Archie Battersbee’s family are now completely out of legal options after judges in Strasbourg said they wouldn’t step in.
The European Court of Human Rights (ECHR) has said it will not intervene in their fight to move the 12-year-old boy to a hospice to die.
In a separate legal bid, the court’s judges said on Wednesday that they wouldn’t get involved with a row over continuing Archie’s life support.
Earlier today the family were told they were unable to challenge a High Court ruling denying their son’s transfer to a hospice.
They said they should be able to choose where to spend their final moments and said they have ‘no privacy’ at the Royal London Hospital.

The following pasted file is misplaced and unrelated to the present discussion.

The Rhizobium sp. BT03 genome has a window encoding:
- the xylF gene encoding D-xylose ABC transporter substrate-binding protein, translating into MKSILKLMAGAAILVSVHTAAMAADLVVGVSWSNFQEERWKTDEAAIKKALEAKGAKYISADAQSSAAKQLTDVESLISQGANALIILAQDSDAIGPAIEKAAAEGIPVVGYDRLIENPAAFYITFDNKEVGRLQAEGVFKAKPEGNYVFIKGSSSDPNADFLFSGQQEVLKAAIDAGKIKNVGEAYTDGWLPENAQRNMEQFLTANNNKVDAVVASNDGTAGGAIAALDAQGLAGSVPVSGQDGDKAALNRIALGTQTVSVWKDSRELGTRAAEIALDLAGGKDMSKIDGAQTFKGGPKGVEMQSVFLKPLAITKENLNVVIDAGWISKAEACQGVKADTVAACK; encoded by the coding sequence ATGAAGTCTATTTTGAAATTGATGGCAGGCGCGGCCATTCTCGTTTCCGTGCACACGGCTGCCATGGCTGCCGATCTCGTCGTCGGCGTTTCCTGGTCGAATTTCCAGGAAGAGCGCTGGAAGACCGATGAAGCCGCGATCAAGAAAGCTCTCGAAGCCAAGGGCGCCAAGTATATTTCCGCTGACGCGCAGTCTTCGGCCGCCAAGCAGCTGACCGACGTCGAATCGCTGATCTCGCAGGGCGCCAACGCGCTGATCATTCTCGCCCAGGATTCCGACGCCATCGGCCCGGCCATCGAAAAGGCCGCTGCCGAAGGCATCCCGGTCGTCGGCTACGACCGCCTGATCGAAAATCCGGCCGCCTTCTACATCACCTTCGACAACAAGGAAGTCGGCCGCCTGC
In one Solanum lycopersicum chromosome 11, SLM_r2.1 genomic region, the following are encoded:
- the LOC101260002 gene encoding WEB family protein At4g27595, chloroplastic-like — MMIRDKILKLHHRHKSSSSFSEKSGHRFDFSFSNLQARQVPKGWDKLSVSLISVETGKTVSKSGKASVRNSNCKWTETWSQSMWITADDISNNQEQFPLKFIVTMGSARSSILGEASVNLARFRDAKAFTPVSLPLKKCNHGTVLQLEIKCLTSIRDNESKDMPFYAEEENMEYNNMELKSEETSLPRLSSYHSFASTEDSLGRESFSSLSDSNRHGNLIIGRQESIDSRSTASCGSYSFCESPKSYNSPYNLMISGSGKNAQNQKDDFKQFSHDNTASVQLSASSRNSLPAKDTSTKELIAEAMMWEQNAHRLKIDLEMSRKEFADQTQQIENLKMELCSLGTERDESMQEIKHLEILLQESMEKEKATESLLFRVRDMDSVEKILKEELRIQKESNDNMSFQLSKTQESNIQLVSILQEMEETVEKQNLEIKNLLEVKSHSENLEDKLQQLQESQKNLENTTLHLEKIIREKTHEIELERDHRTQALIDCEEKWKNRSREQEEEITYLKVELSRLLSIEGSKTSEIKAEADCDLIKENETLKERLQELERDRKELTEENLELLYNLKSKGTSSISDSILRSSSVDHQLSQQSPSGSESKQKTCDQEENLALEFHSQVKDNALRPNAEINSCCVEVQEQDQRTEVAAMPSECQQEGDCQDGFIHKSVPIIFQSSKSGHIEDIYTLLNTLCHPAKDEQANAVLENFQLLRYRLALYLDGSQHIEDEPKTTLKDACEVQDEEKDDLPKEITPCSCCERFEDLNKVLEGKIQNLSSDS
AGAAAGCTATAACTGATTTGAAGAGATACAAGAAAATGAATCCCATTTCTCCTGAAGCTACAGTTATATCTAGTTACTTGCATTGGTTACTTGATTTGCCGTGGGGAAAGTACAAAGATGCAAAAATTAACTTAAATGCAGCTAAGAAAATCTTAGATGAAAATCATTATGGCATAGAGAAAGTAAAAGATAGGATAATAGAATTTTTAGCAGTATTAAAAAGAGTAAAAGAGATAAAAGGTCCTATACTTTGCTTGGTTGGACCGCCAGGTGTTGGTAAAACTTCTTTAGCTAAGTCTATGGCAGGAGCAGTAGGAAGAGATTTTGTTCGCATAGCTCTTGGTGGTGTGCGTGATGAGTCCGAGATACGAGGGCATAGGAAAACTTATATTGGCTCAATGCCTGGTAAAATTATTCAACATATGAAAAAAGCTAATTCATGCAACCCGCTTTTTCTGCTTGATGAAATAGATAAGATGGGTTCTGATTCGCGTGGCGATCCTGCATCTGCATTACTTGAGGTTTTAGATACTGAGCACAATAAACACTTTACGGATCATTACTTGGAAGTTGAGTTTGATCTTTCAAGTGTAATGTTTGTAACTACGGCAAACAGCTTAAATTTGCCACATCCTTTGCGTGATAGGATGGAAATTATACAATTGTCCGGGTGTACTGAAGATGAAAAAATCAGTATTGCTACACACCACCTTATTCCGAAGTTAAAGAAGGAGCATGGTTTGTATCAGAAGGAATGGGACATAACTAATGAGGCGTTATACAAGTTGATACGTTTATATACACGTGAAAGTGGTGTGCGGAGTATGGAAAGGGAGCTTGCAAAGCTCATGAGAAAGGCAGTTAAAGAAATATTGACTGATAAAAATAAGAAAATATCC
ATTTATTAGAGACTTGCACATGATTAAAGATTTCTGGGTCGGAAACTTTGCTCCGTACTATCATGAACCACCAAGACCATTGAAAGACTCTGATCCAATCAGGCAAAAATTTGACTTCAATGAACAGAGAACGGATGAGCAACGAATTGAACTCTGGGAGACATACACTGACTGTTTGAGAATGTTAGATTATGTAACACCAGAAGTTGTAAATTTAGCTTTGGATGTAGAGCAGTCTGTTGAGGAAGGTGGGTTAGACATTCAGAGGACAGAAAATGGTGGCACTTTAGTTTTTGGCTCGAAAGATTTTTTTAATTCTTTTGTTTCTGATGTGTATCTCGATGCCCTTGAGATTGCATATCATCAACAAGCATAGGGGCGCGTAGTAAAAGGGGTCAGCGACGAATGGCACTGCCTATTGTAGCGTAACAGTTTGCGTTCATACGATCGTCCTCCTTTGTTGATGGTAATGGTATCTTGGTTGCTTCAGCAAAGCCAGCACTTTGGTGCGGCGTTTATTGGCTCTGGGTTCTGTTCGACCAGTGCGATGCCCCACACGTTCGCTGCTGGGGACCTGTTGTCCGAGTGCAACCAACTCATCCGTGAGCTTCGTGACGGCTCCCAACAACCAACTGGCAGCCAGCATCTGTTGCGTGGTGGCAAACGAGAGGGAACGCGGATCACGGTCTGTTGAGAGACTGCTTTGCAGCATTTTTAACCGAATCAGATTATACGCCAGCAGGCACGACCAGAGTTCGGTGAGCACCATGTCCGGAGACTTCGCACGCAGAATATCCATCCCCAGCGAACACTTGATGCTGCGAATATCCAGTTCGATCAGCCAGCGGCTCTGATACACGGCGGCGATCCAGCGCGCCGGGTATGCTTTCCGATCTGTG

But medical experts said there would be ‘significant risk’ in moving him and said he could die on the journey.
Now, with no one else to go to, Archie’s life support is expected to be switched off at 10am tomorrow morning.
Archie has been in hospital after being found unconscious by his mother in April at their family home in Southend, Essex.
His mum, Hollie Dance, believes he sustained his brain injury after taking part in an online challenge.
Archie is being kept alive by a combination of medical interventions, including ventilation and drug treatments, at the Royal London Hospital in Whitechapel, east London.
Doctors treating the boy believe he is ‘brain-stem dead’ and will not recover, but his parents disagree.
A spokesman with campaign group Christian Concern, which is supporting the family said: ‘All legal routes have been exhausted.
‘The family are devastated and are spending precious time with Archie.’
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